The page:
But anyway, I've always played many tables at once, like 30-36 tables, 20 being a minimum. So at this time the other players, who would see me on all these tables at once, started reporting me to PokerStars, saying I was a bot, and that it was not possible for one person to play this many tables. So PokerStars, who takes their security very seriously, closed my account in order to investigate what was going on. But they did this on a Sunday, the most +EV day for any professional player, so obviously I went nuts because I wanted to play. I mean, I understand they are looking out for their player's safety, but I hadn't done anything wrong. So I decided to solve the problem right then and there, and my roommate took his camcorder we did a little intro video for Stars, and then he filmed me playing 26 tables and we sent it to PokerStars. They were impressed with what they saw, even sent me an email saying "Congratulations" and immediately unblocked my account so I could play on Sunday. I am sure that this initiative is the reason for the amount of tables that sites allow players to open at once nowadays (24 tables).

Maria: So how did you start building your bankroll online?
HEVAD Well, after I busted like 15 times, I started really dominating the $16.00 sitngos, up until a point where I had a 7% ROI in the course of 7,000 sitngos played. This may not seem like an impressive ROI, but if you do the math, you'll see that it's plenty of money for 7,000 sngs.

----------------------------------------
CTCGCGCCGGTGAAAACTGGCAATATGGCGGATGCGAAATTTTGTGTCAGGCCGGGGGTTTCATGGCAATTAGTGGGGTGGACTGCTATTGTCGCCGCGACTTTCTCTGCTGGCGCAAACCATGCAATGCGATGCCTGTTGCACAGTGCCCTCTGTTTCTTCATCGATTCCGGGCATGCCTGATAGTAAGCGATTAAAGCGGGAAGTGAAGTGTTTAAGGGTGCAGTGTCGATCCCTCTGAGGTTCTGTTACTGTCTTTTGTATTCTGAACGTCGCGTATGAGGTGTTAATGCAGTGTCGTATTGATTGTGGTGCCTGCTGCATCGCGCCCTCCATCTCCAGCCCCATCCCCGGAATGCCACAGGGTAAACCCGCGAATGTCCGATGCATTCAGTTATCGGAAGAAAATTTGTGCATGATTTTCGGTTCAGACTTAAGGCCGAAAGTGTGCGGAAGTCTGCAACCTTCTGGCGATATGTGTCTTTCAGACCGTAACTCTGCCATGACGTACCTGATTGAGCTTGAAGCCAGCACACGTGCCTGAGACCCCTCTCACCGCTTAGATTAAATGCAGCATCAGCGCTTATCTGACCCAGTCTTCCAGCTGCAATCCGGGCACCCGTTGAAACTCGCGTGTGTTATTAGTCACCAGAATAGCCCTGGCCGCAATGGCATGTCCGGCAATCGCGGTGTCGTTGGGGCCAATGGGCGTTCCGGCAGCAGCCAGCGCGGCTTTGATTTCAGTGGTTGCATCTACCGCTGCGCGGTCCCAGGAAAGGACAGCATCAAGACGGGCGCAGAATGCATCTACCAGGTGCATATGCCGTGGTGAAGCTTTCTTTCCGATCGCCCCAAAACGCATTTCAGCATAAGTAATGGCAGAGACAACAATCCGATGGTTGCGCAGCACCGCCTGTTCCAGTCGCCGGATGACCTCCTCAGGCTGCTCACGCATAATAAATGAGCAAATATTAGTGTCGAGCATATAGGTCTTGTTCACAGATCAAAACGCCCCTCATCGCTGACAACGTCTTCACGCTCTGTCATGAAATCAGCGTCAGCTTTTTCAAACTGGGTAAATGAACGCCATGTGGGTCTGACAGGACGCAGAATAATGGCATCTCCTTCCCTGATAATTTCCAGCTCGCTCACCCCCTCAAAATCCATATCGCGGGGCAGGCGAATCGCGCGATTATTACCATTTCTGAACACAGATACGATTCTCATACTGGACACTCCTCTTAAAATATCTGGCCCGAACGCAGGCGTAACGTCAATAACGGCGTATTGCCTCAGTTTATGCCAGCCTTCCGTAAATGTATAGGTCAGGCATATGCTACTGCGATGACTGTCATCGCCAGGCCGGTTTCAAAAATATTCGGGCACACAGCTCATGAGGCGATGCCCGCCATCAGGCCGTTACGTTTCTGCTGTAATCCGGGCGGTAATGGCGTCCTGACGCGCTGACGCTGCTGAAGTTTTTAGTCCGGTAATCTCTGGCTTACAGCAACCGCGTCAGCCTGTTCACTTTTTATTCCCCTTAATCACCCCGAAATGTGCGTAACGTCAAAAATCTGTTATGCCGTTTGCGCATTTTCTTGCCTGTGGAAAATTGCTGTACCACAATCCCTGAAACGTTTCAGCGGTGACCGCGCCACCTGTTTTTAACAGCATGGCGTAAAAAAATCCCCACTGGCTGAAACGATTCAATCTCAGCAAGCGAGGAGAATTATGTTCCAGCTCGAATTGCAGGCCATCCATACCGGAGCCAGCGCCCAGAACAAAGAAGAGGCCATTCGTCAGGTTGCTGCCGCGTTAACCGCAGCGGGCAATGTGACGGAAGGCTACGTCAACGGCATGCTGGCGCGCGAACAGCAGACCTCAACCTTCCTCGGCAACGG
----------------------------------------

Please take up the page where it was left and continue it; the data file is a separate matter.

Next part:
Maria: 7,000 sitngos?
HEVAD: That is nothing. I have now played over 27,000 sitngos, 2,000 tournaments, and 150,000 hands in cash games, all meticulously accounted. And that's just online, not counting live, of course.

Maria: Thump (noise of me falling of my chair)
HEVAD: That's part of who I am, as a player and as a person. Playing many tables always came natural to me, and I can't say that playing this many tables has made me win more money, because it certainly hasn't, but it has made me a better player. Honestly, I think I have seen every situation possible in poker -- and taken every possible bad beat -- and I'm still learning. And playing many tables is what keeps me focused, because I always have to be "on" making several tough decisions on different levels, so for me it works.

Maria: I'll be honest, I'm not a big fan of sitngos because it's so mechanical and so difficult (maybe I'm just a bad sitngo player,), but I really admire people who make a living out of it and still enjoy it. What is it about SNGs that appeals so much to you?